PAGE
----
Deadly fires carve a path of destruction across California

A home burns during the Bear fire, part of the North Lightning Complex fires in the Berry Creek area of unincorporated Butte County, Calif. on Wednesday. Dangerous dry winds whipped up California’s record-breaking wildfires and ignited new blazes, as hundreds were evacuated by helicopter and tens of thousands were plunged into darkness by power outages across the western United States. Josh Edelson/AFP via Getty Images/TNS

LOS ANGELES — A dozen people are still missing as crews work desperately to rein in a massive fire around Oroville, one of dozens of major blazes in a ferocious and deadly firestorm raging across California.

The residents were reported missing in the area of the North Complex fire, which mushroomed this week into an inferno that already has been blamed for three deaths.

The massive complex of fires, which includes the Bear fire, has scorched more than 252,000 acres and forced some 20,000 residents in Plumas, Butte and Yuba counties from their homes.

The North Complex was one of the fires that exploded in size this week as record-high temperatures and strong winds beset the state. Those blazes raced through the northern Sierra Nevada foothills before dawn Wednesday — catching crews and residents off-guard.

The incident is now the ninth-largest wildfire in California history. Four of the state’s biggest wildfires were started by the same August lightning storm.

The Dolan fire, which ignited Aug. 18 north of Limekiln State Park in Monterey County, has also seen extreme growth this week.

Officials said the combination of high temperatures, dry fuels and wind combined to more than triple the size of the fire, to more than 110,000 acres.

The fire also has spread to Army Fort Hunter Liggett, though that property has not been forced to evacuate, officials said.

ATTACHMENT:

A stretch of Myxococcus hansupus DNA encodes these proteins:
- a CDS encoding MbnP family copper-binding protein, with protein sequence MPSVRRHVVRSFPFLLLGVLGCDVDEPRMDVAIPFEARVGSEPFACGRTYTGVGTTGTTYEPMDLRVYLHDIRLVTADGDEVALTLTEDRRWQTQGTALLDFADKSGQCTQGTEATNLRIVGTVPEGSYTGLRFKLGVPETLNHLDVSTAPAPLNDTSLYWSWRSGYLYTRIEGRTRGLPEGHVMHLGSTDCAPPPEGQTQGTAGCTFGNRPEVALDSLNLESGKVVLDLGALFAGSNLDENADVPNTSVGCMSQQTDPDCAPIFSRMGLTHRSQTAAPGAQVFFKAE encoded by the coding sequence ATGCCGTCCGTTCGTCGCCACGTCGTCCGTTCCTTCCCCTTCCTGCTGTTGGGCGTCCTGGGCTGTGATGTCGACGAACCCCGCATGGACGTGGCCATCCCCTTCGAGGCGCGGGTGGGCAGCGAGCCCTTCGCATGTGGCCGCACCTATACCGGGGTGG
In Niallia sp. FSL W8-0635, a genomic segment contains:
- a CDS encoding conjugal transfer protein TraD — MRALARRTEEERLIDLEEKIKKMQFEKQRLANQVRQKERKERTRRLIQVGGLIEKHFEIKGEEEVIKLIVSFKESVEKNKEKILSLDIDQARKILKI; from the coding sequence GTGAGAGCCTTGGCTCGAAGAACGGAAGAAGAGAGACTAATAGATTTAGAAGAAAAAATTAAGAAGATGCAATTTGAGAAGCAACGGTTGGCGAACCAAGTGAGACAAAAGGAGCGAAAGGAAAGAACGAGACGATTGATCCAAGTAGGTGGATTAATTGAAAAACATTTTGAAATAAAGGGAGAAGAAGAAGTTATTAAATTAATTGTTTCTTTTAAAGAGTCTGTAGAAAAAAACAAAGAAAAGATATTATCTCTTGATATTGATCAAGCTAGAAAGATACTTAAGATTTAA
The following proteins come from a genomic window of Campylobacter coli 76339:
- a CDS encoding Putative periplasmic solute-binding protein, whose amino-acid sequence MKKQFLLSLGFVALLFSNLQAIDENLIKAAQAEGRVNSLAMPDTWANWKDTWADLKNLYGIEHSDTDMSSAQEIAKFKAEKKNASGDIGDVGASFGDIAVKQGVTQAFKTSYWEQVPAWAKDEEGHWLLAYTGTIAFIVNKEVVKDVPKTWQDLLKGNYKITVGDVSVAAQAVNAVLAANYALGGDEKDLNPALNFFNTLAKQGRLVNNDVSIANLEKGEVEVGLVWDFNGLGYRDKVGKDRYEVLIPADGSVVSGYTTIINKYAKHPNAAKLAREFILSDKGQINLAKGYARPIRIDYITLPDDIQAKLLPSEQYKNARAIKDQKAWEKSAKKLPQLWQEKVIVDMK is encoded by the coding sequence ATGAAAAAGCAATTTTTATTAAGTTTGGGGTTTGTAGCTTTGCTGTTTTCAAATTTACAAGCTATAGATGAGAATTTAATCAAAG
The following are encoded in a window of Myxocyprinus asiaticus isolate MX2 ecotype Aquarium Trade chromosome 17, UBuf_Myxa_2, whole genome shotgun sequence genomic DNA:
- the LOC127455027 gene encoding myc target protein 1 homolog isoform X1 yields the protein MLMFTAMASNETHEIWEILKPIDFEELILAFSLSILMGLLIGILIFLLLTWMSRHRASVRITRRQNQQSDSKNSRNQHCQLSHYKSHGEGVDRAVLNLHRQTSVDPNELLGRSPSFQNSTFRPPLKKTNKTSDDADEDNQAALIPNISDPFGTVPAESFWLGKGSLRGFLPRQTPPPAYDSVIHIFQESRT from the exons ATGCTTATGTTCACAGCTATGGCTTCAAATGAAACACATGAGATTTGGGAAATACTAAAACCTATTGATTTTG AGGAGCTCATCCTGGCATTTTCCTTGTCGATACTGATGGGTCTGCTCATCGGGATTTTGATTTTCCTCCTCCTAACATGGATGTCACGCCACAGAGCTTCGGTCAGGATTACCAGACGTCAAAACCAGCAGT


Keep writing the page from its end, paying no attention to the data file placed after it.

The unprecedented firestorm prompted the U.S. Forest Service on Wednesday to temporarily close all national forests in California.

So far this year, 7,657 fires have scorched more than 2.5 million acres statewide, said Daniel Berlant, spokesman for the California Department of Forestry and Fire Protection. That’s an increase of more than 2,000 percent over this time last year.

Another significant blaze in the state is the massive Creek fire, which has chewed through more than 175,000 acres, destroyed an estimated 360 structures and prompted widespread evacuations in the Sierra.

At nearly 20,000 acres and 0% containment, the Bobcat fire burning in the San Gabriel Mountains above Monrovia has been updated to a “Type 1” incident, Forest Service officials said Thursday morning.

The change reflects the fire’s increasing challenges and need for more personnel and equipment.

“Potential size and potential complexity” were both factors in the transition, according to Forest Service representative Micah Bell.

“I’ve actually seen Type 1 teams handle fires that were barely 2,000 acres, but it was the complexity of managing it that requires a bigger team,” Bell said.